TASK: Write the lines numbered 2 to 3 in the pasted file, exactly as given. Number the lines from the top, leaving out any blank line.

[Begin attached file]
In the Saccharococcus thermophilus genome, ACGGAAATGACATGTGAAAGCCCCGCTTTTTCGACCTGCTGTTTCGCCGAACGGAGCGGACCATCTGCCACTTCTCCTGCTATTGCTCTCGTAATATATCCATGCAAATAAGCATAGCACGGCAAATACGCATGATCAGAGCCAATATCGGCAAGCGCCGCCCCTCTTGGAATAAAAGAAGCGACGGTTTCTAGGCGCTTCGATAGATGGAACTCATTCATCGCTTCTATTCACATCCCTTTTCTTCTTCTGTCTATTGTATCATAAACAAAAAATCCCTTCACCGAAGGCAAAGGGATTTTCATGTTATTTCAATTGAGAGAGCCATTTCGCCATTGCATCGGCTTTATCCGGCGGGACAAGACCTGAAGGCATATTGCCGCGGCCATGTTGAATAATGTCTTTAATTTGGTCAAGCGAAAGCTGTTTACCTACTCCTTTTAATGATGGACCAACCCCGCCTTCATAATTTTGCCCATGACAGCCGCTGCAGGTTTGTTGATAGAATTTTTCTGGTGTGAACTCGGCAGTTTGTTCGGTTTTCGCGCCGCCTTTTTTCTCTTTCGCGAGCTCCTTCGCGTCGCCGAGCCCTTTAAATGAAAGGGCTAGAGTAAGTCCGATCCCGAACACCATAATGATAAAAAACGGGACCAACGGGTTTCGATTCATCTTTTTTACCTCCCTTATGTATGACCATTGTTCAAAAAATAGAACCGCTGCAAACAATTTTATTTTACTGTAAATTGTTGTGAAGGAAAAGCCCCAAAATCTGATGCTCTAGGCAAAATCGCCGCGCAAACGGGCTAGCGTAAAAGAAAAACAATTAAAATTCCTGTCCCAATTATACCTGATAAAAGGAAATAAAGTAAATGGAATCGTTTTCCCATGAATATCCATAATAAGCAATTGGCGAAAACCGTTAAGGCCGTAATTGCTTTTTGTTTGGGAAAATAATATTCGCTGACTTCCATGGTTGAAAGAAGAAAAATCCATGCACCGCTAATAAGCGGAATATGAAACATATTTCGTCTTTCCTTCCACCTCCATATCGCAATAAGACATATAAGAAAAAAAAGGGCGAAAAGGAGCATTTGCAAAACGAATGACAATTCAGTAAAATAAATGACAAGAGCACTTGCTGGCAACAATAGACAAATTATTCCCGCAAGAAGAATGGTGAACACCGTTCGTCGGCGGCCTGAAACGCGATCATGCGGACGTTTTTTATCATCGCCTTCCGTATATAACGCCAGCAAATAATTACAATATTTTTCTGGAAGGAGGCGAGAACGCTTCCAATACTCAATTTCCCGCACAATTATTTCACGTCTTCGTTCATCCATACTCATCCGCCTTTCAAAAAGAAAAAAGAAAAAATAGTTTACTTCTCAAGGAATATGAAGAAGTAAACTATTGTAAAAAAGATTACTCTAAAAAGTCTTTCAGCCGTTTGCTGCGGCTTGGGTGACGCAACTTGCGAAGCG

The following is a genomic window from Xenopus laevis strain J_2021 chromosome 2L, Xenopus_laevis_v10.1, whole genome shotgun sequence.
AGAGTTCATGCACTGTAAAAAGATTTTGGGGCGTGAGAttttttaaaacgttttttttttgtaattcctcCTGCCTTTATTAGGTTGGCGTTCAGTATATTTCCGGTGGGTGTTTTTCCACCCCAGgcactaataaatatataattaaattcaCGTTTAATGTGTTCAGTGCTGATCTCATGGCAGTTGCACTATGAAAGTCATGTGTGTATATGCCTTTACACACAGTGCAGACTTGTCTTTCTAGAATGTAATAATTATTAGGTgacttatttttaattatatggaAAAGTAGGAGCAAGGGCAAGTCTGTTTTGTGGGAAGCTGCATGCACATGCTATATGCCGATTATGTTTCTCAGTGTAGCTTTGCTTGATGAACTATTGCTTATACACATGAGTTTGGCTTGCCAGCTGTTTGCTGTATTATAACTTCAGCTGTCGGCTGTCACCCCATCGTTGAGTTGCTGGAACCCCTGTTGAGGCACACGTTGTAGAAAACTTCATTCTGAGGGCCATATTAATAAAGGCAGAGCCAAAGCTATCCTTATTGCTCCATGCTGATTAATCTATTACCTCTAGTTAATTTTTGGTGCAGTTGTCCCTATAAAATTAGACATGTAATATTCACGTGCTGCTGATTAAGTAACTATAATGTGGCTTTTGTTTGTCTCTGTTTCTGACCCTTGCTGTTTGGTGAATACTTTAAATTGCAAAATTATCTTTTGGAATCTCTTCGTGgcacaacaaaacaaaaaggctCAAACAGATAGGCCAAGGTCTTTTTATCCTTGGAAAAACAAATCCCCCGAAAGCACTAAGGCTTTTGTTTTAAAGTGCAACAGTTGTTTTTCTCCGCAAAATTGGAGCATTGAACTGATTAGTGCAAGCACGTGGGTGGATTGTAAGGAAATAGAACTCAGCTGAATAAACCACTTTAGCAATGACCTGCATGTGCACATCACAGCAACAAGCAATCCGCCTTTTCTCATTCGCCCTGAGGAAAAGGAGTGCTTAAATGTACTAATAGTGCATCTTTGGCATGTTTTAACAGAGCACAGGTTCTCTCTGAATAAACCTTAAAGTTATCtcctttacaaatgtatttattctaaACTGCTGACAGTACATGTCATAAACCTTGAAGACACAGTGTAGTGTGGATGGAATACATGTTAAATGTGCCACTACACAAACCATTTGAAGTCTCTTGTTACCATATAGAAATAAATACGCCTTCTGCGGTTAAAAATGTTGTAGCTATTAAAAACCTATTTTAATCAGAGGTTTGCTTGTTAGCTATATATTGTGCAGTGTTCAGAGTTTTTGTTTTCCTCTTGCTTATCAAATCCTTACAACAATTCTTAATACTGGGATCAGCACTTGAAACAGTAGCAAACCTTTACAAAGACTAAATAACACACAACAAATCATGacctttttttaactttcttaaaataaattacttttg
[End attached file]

The following is a genomic window from Xenopus laevis strain J_2021 chromosome 2L, Xenopus_laevis_v10.1, whole genome shotgun sequence.
AGAGTTCATGCACTGTAAAAAGATTTTGGGGCGTGAGAttttttaaaacgttttttttttgtaattcctcCTGCCTTTATTAGGTTGGCGTTCAGTATATTTCCGGTGGGTGTTTTTCCACCCCAGgcactaataaatatataattaaattcaCGTTTAATGTGTTCAGTGCTGATCTCATGGCAGTTGCACTATGAAAGTCATGTGTGTATATGCCTTTACACACAGTGCAGACTTGTCTTTCTAGAATGTAATAATTATTAGGTgacttatttttaattatatggaAAAGTAGGAGCAAGGGCAAGTCTGTTTTGTGGGAAGCTGCATGCACATGCTATATGCCGATTATGTTTCTCAGTGTAGCTTTGCTTGATGAACTATTGCTTATACACATGAGTTTGGCTTGCCAGCTGTTTGCTGTATTATAACTTCAGCTGTCGGCTGTCACCCCATCGTTGAGTTGCTGGAACCCCTGTTGAGGCACACGTTGTAGAAAACTTCATTCTGAGGGCCATATTAATAAAGGCAGAGCCAAAGCTATCCTTATTGCTCCATGCTGATTAATCTATTACCTCTAGTTAATTTTTGGTGCAGTTGTCCCTATAAAATTAGACATGTAATATTCACGTGCTGCTGATTAAGTAACTATAATGTGGCTTTTGTTTGTCTCTGTTTCTGACCCTTGCTGTTTGGTGAATACTTTAAATTGCAAAATTATCTTTTGGAATCTCTTCGTGgcacaacaaaacaaaaaggctCAAACAGATAGGCCAAGGTCTTTTTATCCTTGGAAAAACAAATCCCCCGAAAGCACTAAGGCTTTTGTTTTAAAGTGCAACAGTTGTTTTTCTCCGCAAAATTGGAGCATTGAACTGATTAGTGCAAGCACGTGGGTGGATTGTAAGGAAATAGAACTCAGCTGAATAAACCACTTTAGCAATGACCTGCATGTGCACATCACAGCAACAAGCAATCCGCCTTTTCTCATTCGCCCTGAGGAAAAGGAGTGCTTAAATGTACTAATAGTGCATCTTTGGCATGTTTTAACAGAGCACAGGTTCTCTCTGAATAAACCTTAAAGTTATCtcctttacaaatgtatttattctaaACTGCTGACAGTACATGTCATAAACCTTGAAGACACAGTGTAGTGTGGATGGAATACATGTTAAATGTGCCACTACACAAACCATTTGAAGTCTCTTGTTACCATATAGAAATAAATACGCCTTCTGCGGTTAAAAATGTTGTAGCTATTAAAAACCTATTTTAATCAGAGGTTTGCTTGTTAGCTATATATTGTGCAGTGTTCAGAGTTTTTGTTTTCCTCTTGCTTATCAAATCCTTACAACAATTCTTAATACTGGGATCAGCACTTGAAACAGTAGCAAACCTTTACAAAGACTAAATAACACACAACAAATCATGacctttttttaactttcttaaaataaattacttttg